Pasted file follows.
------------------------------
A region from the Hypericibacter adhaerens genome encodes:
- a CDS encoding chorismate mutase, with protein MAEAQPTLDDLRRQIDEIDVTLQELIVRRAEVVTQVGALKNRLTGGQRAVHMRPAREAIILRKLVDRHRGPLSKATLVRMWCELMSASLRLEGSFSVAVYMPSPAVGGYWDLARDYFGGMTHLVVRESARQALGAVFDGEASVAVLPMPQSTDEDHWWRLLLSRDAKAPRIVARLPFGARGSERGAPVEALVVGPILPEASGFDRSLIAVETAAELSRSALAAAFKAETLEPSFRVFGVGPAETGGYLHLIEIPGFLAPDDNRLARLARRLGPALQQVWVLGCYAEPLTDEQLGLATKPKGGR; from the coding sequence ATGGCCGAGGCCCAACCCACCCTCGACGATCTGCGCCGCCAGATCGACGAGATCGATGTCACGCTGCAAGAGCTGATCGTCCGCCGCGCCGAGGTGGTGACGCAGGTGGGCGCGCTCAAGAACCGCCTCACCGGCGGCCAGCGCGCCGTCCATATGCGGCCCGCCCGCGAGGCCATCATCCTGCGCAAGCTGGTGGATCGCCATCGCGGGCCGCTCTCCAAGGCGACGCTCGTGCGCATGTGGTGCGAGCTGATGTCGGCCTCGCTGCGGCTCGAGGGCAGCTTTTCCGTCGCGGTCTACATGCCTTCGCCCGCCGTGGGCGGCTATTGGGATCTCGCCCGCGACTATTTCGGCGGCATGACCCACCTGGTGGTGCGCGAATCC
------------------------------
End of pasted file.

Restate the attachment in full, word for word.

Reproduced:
A region from the Hypericibacter adhaerens genome encodes:
- a CDS encoding chorismate mutase, with protein MAEAQPTLDDLRRQIDEIDVTLQELIVRRAEVVTQVGALKNRLTGGQRAVHMRPAREAIILRKLVDRHRGPLSKATLVRMWCELMSASLRLEGSFSVAVYMPSPAVGGYWDLARDYFGGMTHLVVRESARQALGAVFDGEASVAVLPMPQSTDEDHWWRLLLSRDAKAPRIVARLPFGARGSERGAPVEALVVGPILPEASGFDRSLIAVETAAELSRSALAAAFKAETLEPSFRVFGVGPAETGGYLHLIEIPGFLAPDDNRLARLARRLGPALQQVWVLGCYAEPLTDEQLGLATKPKGGR; from the coding sequence ATGGCCGAGGCCCAACCCACCCTCGACGATCTGCGCCGCCAGATCGACGAGATCGATGTCACGCTGCAAGAGCTGATCGTCCGCCGCGCCGAGGTGGTGACGCAGGTGGGCGCGCTCAAGAACCGCCTCACCGGCGGCCAGCGCGCCGTCCATATGCGGCCCGCCCGCGAGGCCATCATCCTGCGCAAGCTGGTGGATCGCCATCGCGGGCCGCTCTCCAAGGCGACGCTCGTGCGCATGTGGTGCGAGCTGATGTCGGCCTCGCTGCGGCTCGAGGGCAGCTTTTCCGTCGCGGTCTACATGCCTTCGCCCGCCGTGGGCGGCTATTGGGATCTCGCCCGCGACTATTTCGGCGGCATGACCCACCTGGTGGTGCGCGAATCC